Scientific forest management: For resource utilisation
The other comparative advantage of this management practice over the previous one is that each tree is marked with GPS coordinate so that any illicit felling of trees can be easily checked out thereby maintaining an effective governance system of forest management
The degrading condition of the Terai forests, increased demand for forest products, inappropriate existing management practices that are not scientific need to be addressed to help in our resource utilisation.
Sustainable and scientific forest management concepts differ in their meanings.
Sustainable forest management is a way of using and caring for forests so as to maintain their environmental, social and economic values and benefits over time. It accentuates the attainment of balance between increasing demands for forest products and benefits, and the preservation of forest health and diversity.
Scientific Forest Management (SFM) is a framework (or management practice) that pilots our way to the attainment of sustainable forest management.
Community Forest (CF) in Nepal is proclaimed to be more conservation oriented and lacks tree management. Many trees in our forest are hollow too. These have degraded our forest condition through space utilisation affecting forest regeneration.
Managing our forests scientifically not only helps in balancing the demand for food, fuel and forest products of people and earning benefit for the country in the short term, but also ensures their healthy preservation for the future.
Scientific Forest Management (SFM) can address today’s need of forest products, forest improvement, poverty and climate change (CC) effect, thereby protecting our biodiversity and maintaining ecological balance.
It encompasses reduced impact of logging to minimize the environmental impact on forests and soil, including timber waste, selective logging, providing safer wildlife habitats and timely harvesting of tree crops.
It is not true that SFM only works on felling of the green trees; however it also incorporates conservation practices (like retaining protection forests where steep slopes exist, maintaining green belts near road areas, protecting existing valuable biodiversity of the forest, ensuring soil quality management techniques, incorporation of climate change adaptation and resilience technique in work plan, sustainable management and use of forest resources.
It stresses only those silvicultural operations that best manage the forest resources.
This management system provides comparative advantage on price and production which is abundant and continuous since SFM works on sustainable and progressive yield management principle by fulfilling the growing demand for forest products from our forests.
Of the 6-9 crore cubic feet of wood available every year, 4 crore cubic feet are required for domestic purposes and the remaining can be sold to foreign countries. More cubic feet of forests can be produced yearly by management of our Terai and mid-hills forests.
It will create full time employment (or green jobs) for around 12-15 lakh people. These will explore ample employment opportunities aiding greatly in utilising the potential of our economy.
The ensuring of healthy working conditions, increase in value addition on multiple function of forest ecosystem services and curbing CC effect and attractions for investment in forest sector with economically viable forests are other benefits.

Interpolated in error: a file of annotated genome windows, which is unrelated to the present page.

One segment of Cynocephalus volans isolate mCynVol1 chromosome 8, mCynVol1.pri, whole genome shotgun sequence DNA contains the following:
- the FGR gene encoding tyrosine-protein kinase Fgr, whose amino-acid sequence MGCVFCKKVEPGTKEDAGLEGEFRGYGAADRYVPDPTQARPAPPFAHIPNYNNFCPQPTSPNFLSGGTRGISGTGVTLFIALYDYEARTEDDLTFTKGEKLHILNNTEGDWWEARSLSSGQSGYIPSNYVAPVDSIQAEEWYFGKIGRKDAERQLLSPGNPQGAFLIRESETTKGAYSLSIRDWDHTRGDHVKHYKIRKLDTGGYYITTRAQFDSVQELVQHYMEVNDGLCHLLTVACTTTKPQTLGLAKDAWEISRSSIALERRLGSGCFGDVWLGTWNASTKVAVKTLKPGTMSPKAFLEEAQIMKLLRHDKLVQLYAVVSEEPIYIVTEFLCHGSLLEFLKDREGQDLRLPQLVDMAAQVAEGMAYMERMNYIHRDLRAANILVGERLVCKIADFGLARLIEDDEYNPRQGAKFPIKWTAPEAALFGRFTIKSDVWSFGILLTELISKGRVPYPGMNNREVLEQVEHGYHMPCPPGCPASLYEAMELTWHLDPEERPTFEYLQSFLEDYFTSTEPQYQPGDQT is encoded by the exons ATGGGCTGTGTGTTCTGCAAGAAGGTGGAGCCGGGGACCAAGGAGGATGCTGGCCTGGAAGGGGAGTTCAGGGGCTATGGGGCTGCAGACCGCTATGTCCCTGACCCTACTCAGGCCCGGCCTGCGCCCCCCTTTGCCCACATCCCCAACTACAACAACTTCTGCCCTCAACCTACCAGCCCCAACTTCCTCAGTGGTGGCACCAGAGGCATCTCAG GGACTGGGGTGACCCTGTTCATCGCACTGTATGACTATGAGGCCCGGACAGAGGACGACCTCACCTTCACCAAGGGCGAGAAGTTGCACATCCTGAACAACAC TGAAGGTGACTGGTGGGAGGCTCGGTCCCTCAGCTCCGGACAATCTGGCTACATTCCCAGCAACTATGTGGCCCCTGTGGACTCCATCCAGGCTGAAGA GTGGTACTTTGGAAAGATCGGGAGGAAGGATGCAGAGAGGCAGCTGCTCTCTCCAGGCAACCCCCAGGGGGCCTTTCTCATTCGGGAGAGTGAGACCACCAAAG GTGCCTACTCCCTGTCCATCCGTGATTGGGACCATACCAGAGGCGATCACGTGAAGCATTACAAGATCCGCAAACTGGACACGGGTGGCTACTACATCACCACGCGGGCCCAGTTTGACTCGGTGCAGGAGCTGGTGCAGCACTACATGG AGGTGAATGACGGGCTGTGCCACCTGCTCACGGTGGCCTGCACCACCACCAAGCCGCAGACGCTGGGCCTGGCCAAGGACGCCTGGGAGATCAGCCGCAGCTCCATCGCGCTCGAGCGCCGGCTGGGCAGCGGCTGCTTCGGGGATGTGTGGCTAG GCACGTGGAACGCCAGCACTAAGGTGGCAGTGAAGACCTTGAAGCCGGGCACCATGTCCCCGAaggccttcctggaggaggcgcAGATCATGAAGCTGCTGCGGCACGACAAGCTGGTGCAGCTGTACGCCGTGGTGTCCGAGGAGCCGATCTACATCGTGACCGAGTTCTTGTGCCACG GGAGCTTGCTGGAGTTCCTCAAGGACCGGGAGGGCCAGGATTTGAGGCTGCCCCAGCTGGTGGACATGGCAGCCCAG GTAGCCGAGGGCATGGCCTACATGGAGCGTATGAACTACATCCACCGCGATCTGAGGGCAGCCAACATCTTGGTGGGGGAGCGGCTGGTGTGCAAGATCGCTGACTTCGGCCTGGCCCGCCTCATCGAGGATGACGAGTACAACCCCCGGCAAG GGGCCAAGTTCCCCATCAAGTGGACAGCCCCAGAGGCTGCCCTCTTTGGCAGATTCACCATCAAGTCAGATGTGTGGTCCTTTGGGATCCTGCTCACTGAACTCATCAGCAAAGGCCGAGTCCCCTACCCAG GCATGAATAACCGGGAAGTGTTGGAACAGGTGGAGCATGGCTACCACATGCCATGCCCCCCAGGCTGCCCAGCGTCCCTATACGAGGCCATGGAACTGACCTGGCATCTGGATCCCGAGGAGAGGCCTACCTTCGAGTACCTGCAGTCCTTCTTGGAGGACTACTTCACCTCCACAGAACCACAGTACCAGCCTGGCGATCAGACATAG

The other comparative advantage of this management practice over the previous management practice is that each tree is marked with GPS coordinate so that any illicit felling of trees can be easily checked out thereby maintaining an effective governance system of forest management.
Thus, SFM allows sustainable use of renewable forest resources thereby improving forest health.
These management practices integrate the methods that fulfill the existing problems of forest management through timely harvest, regeneration felling (felling done so as to prepare space for the regeneration to grow or come up) and different silvicultural operations like timely cleaning, weeding, and thinning.
It believes in the effective accountability of the income. Kailali, Kapilvastu, Nawalparasi, Rupandehi and Morang are the districts that are extensively practising SFM.
Also in hilly regions like Kavre, Palpa, Arghakachi, Surkhet, Rammechhap, and Doti and almost in all the districts of the Terai and different districts of the Inner Terai, they are practising this management practice as pilot programs under different demonstration plots in recent days.
The topographical difficulties in some areas of the mid-hill regions and less governmental support (high budget is required for the preparation of work plan of SFM) remain other challenges to it.
In addition, some hill forests are scattered, which has made it difficult for the clustering to merge as a 100 ha. forest is minimally required to practise SFM and the areas of many CF of Nepal are less than the prescribed area to practise SFM.
The GON has also plans to expand the existing SFM program to 11 other districts for the fiscal year 2073/74.
The working out on existing challenges like proper wildfire control methods, discouraging open grazing system, control on trespassing on forest lands, pest management techniques, effective accountability of income or economy, sufficient governmental support and effective policy will help in attaining the government’s ambitious plan on SFM to epitomize forests as one of the greatest economic resources of Nepal after agriculture.